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King Salmon at Bristol Bay Alaska

King Salmon the name conjures up deep sea trawlers or commercial gill netting, but Kings are sought with fly rod and reel on a regular basis in the Bristol Bay area of Alaska.  The river’s names are as rustic as pine boards, Alagnak, Nishagak, Togiak, and countless others.  While not as popular as silvers for fly fishers, Kings offer the opportunity to catch a fifty pound fish on a fly rod.

For the freshest Kings plan on being close to the ocean, within four miles and the closer the better.  Kings runs typically begin near the end of June and peak a few weeks later.  While the first fish might not be the biggest they are the brightest and the most active.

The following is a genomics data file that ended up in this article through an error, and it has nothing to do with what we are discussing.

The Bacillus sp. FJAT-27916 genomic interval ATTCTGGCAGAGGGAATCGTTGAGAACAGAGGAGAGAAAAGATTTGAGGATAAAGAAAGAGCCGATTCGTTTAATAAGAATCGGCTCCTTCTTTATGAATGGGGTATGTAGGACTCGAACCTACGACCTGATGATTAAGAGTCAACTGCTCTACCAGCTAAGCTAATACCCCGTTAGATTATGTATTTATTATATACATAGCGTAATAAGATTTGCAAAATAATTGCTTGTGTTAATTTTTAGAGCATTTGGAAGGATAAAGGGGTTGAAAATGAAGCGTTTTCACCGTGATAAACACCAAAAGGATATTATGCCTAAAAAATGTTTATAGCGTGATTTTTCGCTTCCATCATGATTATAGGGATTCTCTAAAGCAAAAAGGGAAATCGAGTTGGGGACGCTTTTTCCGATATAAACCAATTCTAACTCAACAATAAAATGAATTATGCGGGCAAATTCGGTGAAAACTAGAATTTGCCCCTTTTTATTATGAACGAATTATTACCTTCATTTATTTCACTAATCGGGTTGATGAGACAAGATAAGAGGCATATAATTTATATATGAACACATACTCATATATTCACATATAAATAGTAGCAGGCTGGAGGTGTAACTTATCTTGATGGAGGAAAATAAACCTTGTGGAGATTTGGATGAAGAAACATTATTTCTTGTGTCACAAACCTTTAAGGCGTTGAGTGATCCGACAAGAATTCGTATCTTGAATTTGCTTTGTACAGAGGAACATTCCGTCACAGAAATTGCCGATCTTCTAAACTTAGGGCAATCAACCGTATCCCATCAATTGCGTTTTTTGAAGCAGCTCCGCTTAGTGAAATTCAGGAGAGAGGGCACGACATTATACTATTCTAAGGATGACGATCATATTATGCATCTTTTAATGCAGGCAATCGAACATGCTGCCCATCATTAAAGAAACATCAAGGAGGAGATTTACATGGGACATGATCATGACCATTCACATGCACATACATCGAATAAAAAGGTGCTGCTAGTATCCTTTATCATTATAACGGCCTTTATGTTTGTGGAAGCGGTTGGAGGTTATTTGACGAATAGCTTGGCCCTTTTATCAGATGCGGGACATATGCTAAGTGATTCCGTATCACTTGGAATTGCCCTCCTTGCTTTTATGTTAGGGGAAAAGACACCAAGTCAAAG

Once in the river Kings like slots, deep slots, and finding one deep slot on any particular stretch put the odds more in your favor.  Also watch for surface activity, a rule of thumb is for every top water King there are five to ten below it.

A heavy nine or ten weight rod with a sinking tip line is a must.  And while Kings aren’t as particular about the fly as the depth, they won’t readily rise for a fly.  Keep popsicles, alaskabou, carcass flies, babine special and glo bugs in quantity.

Kings have hard mouths so keep your fly filed and double set all bumps.  Your reel had better be packed with thirty pound backing as well for those long down stream runs.  If your fish does run down, get out of the water and following it along the bank.

For the rest of your set up keep your leader short six foot or so is sufficient, with twenty pound tippet.  A sinking tip line is a must as deep runs are the name of the game.

Choosing a destination will take some research.  There are plenty of guides and lodges.  Make sure the one you choose caters to your fishing needs.  Not all guides are situated for fly fishing.